This post has been edited by dc2bluelight: Oct 1 2011, 17:21
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andy o
post Oct 1 2011, 21:48
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Thanks. 70V is out of the question then, but I might go for a 25V solution if I can convince the owner to get at least another pair. I'm assuming it can be used with those wires without problem, right?

This post has been edited by andy o: Oct 1 2011, 21:49
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Speedskater
post Oct 2 2011, 00:04
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In the US most low voltage wiring in commercial buildings is covered by NEC Article725.
But I have never seen any rules discussion about tape on the wall speaker wires.


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Kevin
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MichaelW
post Oct 2 2011, 05:29
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FWIW, they only rate the 18 swg for 12 volts for lighting http://www.taperwire.com/speakerwire.htm . If it were your own house it would be one thing, but restaurant, public liability etc etc. Not that I'm any kind of expert.
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dc2bluelight
post Oct 2 2011, 08:23
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QUOTE (andy o @ Oct 1 2011, 15:48) *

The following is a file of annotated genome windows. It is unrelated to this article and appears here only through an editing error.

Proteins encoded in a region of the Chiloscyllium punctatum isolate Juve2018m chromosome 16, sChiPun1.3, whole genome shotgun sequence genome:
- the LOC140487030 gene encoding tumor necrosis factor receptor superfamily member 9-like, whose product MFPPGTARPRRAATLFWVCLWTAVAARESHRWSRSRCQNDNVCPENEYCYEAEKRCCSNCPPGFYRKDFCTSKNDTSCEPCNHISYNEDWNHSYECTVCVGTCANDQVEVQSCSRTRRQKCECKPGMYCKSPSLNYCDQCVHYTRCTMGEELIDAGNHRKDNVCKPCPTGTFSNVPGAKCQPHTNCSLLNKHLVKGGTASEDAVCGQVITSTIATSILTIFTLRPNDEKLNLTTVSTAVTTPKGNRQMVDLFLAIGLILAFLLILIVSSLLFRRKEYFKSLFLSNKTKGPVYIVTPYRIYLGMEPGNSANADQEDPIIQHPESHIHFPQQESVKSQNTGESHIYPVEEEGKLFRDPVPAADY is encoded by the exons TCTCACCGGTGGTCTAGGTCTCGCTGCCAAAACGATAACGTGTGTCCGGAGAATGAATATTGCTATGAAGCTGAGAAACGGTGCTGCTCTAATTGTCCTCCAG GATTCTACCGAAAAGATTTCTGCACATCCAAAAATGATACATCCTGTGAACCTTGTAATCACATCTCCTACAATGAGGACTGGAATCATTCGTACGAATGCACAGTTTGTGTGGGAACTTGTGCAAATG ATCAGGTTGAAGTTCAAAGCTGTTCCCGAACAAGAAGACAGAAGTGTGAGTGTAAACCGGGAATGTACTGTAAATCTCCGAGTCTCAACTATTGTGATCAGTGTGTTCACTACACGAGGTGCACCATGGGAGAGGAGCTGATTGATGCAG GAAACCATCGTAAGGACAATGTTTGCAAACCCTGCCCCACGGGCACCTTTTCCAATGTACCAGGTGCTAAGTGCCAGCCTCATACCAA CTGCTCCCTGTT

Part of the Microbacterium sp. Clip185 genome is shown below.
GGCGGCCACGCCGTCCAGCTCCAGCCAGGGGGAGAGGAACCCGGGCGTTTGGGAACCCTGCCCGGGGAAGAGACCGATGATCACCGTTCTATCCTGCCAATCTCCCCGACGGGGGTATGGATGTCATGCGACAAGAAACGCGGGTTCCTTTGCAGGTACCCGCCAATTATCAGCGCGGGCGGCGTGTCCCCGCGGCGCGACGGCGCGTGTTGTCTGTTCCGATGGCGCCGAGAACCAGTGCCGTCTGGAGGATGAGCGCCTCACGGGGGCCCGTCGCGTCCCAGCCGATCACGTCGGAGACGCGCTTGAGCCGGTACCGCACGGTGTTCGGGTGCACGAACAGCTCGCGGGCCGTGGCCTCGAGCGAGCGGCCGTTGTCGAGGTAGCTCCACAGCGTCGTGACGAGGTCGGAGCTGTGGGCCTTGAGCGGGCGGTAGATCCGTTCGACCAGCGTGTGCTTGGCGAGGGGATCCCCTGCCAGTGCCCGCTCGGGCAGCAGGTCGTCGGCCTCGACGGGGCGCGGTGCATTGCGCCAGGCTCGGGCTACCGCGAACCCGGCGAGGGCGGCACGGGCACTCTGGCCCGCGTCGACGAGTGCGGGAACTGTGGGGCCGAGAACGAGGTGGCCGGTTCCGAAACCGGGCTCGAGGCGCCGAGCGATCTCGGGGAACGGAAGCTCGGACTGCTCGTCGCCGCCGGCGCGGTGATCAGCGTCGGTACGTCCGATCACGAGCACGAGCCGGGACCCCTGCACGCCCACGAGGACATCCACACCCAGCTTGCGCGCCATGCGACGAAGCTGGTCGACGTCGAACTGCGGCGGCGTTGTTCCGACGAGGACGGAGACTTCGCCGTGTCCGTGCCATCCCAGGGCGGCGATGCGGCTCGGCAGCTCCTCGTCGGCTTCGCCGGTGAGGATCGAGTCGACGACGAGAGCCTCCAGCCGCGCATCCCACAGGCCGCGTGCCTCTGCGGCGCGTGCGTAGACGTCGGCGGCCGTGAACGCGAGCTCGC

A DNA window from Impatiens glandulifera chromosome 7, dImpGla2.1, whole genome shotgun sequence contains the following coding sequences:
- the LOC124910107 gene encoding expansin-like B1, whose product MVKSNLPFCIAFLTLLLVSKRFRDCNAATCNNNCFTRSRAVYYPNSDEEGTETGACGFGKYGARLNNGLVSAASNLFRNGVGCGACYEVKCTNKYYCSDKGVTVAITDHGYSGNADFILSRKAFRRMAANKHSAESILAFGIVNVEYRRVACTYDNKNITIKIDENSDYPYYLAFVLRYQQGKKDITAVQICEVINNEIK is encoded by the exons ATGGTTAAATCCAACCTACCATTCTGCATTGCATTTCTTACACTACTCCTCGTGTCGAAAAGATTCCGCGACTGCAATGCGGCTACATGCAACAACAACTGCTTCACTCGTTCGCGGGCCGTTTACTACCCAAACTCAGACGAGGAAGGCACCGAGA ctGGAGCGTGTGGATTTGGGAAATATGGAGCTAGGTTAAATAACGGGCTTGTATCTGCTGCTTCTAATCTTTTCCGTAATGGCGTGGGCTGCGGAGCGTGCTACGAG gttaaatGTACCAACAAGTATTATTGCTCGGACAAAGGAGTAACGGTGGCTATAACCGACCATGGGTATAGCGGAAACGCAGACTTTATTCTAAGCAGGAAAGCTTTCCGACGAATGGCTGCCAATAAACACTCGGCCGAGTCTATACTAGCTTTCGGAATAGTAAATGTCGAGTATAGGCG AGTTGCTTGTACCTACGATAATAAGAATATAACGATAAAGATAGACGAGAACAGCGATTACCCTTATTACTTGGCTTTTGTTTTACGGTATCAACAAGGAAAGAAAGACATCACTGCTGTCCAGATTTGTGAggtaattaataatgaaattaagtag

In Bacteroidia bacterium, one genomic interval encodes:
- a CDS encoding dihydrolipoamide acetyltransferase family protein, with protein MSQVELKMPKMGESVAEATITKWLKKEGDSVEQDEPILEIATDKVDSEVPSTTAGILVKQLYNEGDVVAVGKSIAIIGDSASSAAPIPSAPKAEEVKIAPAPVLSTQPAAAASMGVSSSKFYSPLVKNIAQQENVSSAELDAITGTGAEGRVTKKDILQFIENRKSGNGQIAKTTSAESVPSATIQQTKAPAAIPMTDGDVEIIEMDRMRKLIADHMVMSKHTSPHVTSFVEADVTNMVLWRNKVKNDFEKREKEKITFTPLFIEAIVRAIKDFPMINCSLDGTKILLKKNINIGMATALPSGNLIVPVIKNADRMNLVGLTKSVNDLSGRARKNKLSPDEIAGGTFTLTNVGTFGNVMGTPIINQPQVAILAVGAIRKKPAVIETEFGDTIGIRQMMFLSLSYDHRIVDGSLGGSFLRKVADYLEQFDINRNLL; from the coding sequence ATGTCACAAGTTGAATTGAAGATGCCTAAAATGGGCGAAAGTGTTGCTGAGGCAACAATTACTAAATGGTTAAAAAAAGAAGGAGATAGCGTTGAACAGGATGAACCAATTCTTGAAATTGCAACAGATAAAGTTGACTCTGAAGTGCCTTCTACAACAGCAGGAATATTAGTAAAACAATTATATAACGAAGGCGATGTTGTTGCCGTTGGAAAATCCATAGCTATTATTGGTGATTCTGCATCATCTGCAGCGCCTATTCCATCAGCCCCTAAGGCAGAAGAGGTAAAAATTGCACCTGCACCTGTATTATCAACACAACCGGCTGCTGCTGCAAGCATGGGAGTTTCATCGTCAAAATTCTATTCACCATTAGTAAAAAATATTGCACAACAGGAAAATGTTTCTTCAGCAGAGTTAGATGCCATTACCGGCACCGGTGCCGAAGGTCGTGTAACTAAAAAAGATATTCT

Thanks. 70V is out of the question then, but I might go for a 25V solution if I can convince the owner to get at least another pair. I'm assuming it can be used with those wires without problem, right?


Yes, the wire is fine, but there's more to it than the wire. Read up on those links above, there will be transformers involved, one for each speaker, and a biggie at the amp. Of course, there are power amps designed for the purpose too.
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dc2bluelight
post Oct 2 2011, 08:31
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QUOTE (MichaelW @ Oct 1 2011, 23:29) *
FWIW, they only rate the 18 swg for 12 volts for lighting http://www.taperwire.com/speakerwire.htm . If it were your own house it would be one thing, but restaurant, public liability etc etc. Not that I'm any kind of expert.


Read carefully. That's not a maximum voltage rating, that's a suggested application, "12V Lighting". A 100 watt amp run to the max into an 8 ohm speaker will place around 28 volts on that wire, which is just fine. It's rated at 10 amps of current, that would be like an 800 watt amp producing 80 volts into an 8 ohm speaker. The wire's still fine with that, so long as it's audio and those are peak of 80 volts.

When a wire carries a voltage rating, that's an insulation breakdown rating, usually in the many hundreds of volts. Somewhere above that voltage, the insulation stops insulating and lets the juice through. The actual conductor never carries a voltage rating, but will have a current rating because a lot of current will heat the stuff up and eventually melt or burn something. Thinner wire gets hotter with less current because it has more resistance.

This post has been edited by dc2bluelight: Oct 2 2011, 08:35
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andy o
post Oct 10 2011, 13:45
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I've decided for the original plan only slightly different. Unfortunately sewelldirect is not very reliable. They've messed up one (unrelated) order, and this one they've messed up twice, so I'm only waiting for the wires now, and I can't rely on them to have them in stock regardless of what the website says. Pressure is mounting with the owner. I think I'm gonna just install the speakers and audio equipment, and later in the week run the cabling on the walls. What do you think?